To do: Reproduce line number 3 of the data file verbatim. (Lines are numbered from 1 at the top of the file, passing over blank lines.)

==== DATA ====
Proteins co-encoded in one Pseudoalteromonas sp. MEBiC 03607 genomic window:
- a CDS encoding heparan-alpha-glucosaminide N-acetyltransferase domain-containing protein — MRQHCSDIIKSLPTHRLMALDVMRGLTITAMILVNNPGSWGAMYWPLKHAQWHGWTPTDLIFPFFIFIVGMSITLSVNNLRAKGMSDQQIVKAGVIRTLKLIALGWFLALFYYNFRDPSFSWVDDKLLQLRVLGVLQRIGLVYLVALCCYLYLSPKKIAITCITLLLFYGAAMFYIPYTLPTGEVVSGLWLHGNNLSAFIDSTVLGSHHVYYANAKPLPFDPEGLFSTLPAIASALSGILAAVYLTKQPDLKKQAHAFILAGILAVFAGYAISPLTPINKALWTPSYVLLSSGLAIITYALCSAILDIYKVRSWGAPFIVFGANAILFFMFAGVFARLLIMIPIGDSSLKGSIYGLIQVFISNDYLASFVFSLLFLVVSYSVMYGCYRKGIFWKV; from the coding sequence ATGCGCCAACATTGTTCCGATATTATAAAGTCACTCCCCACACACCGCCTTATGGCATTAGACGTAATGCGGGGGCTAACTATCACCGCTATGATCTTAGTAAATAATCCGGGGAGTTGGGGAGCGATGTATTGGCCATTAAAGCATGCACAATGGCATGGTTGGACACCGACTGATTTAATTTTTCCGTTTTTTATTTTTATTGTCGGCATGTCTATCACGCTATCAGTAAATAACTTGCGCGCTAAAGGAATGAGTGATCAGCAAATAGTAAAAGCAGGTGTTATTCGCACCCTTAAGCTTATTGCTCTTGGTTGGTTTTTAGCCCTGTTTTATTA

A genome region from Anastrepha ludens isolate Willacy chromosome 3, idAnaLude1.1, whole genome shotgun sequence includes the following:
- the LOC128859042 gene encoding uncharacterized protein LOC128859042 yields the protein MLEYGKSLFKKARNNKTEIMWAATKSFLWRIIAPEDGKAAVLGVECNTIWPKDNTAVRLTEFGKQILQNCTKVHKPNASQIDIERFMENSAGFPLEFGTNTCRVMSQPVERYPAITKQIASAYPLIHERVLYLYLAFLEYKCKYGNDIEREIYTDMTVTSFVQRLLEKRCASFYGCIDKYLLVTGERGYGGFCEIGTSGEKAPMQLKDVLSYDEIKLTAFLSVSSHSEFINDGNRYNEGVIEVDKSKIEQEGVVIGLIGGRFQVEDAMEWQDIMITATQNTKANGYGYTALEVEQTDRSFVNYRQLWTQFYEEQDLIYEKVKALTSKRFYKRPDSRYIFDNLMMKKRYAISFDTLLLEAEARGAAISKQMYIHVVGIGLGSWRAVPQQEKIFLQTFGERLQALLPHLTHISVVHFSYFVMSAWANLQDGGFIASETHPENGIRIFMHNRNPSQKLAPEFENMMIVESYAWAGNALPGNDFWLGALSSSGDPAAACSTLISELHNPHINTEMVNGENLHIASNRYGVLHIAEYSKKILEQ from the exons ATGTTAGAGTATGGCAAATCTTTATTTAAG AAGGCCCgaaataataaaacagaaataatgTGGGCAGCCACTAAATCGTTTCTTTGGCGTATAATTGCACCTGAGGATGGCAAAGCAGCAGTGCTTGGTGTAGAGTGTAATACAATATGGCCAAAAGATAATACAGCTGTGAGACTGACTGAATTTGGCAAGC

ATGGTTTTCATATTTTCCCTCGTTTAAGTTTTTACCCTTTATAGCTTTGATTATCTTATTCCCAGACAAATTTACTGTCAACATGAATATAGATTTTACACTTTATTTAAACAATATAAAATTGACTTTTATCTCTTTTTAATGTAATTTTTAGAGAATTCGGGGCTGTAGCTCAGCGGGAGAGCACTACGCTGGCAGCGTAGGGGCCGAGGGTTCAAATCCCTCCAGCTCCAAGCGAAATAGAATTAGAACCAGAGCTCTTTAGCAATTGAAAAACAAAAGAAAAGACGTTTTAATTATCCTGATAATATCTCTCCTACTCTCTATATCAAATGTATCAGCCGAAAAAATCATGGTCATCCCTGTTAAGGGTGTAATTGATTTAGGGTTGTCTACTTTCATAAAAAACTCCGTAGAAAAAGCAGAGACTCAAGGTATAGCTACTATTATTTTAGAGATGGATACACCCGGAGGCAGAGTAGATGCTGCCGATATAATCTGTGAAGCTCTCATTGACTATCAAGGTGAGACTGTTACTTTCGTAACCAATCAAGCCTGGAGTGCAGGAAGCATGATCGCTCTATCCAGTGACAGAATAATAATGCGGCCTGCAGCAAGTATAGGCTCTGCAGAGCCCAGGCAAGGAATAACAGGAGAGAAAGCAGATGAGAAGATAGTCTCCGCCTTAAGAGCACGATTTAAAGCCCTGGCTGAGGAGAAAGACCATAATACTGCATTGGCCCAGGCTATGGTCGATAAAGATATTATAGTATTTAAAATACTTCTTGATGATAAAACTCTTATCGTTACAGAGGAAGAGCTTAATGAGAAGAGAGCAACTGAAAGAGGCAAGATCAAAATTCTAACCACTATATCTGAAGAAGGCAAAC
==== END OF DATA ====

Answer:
A genome region from Anastrepha ludens isolate Willacy chromosome 3, idAnaLude1.1, whole genome shotgun sequence includes the following: